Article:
Genesis 18:1 to 22:24, 2 Kings 4:1-37
The angels cannot destroy S'dom and Amorah until Lot departs (19:22), but spare Lot and his three family members only for the sake of Avraham's prayer (19:29). This implies Lot's future descendants were considered by God as part of the "ten or more" righteous in S'dom.
After the Akedah, God does not extend the covenant with Avraham but instead swears an oath (22:16-18)
Rabbi Levi Yitzchak taught:
Do you know the difference between our Father Avraham, peace be with him, and his nephew Lot? Why does such a spirit of satisfaction pervade the story of how Avraham lset before the angels curd and milk and tender calf? Did not Lot also bake for them and give them food? In Lot's case it is written that angels came to Sodom. But concerning Avraham, scripture says: "...and he looked up and saw three men standing opposite him." Lot saw angelic shapes; Avraham saw poor, dusty wayfarers in need of food and rest.
This parasha begins "God appeared to him..." without saying Avraham's name to emphasize that these events are connected with what happened previously. God himself is performing the mitzvah of visiting the sick, for Avraham is weak after circumcizing himself.
The three men (angels) were both "standing by him" and far enough away that he ran to meet them (verses 18:1-2). The first phrase means they appeared suddenly from nowhere, but Avraham did not see this.
In verse 18:3 Avraham speaks only to one of the men ("my lord" and "your (servant)" are grammaticaly both in the singular); Avraham only requests a decision about plans from the apparent senior. In verse 18:4 Avraham speaks to all the men, to make clear he will be hospitable to all of them.
R' Elazar notes that Avraham only promises bread and water, but prepares a feast of cakes (of fine flour, not inferior "meal"), butter, milk, and meat. But R' Bechaye wrutes that cakes were not actually served because the dough was observed to be impure.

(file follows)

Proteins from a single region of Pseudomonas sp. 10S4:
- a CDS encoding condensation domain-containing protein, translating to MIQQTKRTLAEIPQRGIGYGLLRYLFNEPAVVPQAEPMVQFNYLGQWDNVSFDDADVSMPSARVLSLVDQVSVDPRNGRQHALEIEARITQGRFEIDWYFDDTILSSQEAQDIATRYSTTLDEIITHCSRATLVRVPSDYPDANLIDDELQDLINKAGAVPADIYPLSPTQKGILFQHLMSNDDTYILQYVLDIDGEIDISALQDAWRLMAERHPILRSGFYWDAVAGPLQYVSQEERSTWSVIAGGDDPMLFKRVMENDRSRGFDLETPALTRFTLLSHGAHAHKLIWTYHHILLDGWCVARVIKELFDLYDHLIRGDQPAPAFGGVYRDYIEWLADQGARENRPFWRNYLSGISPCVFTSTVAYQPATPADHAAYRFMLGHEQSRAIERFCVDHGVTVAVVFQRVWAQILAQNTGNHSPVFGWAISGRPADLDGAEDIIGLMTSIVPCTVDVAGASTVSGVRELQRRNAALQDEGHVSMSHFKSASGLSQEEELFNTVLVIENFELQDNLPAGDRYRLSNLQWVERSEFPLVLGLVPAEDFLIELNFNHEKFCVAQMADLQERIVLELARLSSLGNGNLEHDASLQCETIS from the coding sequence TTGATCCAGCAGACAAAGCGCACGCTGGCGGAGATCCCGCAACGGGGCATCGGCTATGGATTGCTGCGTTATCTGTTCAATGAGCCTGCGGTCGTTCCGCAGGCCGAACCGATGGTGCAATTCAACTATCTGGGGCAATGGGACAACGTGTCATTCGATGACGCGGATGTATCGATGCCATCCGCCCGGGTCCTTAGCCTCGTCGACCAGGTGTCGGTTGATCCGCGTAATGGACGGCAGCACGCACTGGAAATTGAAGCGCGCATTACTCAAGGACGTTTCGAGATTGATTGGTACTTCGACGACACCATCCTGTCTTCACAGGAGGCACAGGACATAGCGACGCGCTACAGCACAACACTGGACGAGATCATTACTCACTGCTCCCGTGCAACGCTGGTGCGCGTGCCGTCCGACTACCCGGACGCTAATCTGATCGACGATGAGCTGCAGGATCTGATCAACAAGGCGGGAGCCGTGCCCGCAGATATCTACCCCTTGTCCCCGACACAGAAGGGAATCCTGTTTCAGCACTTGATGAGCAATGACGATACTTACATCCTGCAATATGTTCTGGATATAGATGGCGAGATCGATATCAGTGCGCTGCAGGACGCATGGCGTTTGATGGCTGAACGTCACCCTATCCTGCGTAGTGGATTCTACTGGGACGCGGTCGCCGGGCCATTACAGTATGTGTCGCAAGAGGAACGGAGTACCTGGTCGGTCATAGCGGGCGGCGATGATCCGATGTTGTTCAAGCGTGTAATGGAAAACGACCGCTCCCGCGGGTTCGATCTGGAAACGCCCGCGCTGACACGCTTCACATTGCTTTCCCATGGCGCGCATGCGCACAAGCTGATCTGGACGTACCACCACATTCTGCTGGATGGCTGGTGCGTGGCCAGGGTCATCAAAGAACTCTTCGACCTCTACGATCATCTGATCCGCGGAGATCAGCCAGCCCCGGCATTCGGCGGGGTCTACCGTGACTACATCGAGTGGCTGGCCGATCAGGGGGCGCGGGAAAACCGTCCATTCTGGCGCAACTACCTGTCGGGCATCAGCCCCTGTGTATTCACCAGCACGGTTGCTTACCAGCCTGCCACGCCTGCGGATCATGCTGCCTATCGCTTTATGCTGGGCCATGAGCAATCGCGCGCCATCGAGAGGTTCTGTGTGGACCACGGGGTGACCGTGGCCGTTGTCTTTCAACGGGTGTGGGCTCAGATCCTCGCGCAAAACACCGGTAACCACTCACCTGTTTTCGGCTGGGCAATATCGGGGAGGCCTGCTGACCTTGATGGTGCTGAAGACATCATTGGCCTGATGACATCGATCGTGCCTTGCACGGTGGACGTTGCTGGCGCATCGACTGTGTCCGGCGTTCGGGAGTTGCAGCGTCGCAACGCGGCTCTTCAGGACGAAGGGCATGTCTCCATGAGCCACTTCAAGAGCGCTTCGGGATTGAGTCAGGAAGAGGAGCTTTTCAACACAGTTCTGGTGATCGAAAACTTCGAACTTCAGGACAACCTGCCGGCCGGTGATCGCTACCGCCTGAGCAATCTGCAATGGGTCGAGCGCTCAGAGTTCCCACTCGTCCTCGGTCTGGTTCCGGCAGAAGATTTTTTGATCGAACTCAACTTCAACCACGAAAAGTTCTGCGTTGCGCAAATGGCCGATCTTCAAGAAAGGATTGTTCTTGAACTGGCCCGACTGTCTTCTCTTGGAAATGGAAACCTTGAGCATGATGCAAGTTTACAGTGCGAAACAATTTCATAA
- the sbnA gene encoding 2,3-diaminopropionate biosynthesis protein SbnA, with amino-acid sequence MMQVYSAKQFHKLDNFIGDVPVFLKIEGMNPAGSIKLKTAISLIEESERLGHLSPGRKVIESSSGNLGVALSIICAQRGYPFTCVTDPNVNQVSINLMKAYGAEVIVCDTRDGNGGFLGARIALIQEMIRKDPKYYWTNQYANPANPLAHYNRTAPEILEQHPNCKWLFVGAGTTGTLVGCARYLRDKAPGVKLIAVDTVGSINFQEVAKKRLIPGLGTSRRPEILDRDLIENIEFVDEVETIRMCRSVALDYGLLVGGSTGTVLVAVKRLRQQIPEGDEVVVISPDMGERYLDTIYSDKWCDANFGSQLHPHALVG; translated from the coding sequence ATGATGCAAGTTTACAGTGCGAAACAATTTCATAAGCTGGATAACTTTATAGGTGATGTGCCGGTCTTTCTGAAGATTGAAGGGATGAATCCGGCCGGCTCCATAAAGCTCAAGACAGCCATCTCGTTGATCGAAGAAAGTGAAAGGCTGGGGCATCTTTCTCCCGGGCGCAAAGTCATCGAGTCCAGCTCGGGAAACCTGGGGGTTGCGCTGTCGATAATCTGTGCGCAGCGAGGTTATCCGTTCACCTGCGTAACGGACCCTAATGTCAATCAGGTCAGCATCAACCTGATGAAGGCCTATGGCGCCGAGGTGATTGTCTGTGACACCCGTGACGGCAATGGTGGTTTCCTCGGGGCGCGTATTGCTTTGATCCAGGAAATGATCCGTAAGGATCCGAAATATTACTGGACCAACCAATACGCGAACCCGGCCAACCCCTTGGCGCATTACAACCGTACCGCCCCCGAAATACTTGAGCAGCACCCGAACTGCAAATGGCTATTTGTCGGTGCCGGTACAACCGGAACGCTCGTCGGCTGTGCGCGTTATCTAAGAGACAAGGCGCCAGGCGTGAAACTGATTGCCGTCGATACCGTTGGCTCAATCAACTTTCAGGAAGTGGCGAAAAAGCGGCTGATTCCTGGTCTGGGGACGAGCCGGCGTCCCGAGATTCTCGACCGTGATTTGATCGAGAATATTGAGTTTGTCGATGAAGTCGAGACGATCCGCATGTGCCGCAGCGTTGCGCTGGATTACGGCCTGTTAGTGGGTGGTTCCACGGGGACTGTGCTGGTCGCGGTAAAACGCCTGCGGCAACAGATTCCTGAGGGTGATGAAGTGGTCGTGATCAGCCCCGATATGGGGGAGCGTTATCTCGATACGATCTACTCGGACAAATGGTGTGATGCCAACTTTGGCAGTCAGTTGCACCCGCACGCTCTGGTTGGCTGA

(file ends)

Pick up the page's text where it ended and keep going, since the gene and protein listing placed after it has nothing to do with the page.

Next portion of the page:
The word zakayn (old) first occurs in verse 18:12. There is a traditional story that until Avraham people lacked visible signs of aging. Avraham asked God, "How shall we know when to show proper respect to the elderly?"; God answered, "You speak well and from your time on I will do this," and made Avraham's hair grey.
The first "white lie" of scripture occurs in verse 18:13, when God speaks as if Sarah had called herself old instead of what actually happened -- she had called Avraham too old.
Sarah laughs b'keerbah (within herself) yet God hears her. Sarah then claims that did not count as laughing, but God says unvoiced doubt still counts.
Tradition ascribes to different "primary sins" to S'dom and Amorah, both linked to their location in the most fertile part of the land. Some stories claim their significant crime was their refusal to give charity. Other stories claim it is a custom of abusing visitors so that outsiders would not desire to move to their prime land.
When the flood happened, the righteous were Noach, his wife, his three children, and their three wives. This makes eight people. Since Avraham knew the entire world was not spared for eight righteous people, he did not ask if two mere cities would be spared for less than ten people.
Alternately, perhaps Lot's married "sons" were three in number. Then Lot, his wife, his two unmarried daughters, his three sons, and his three daughters-in-law would total the ten people that Avraham was counting on to save S'dom and Amorah.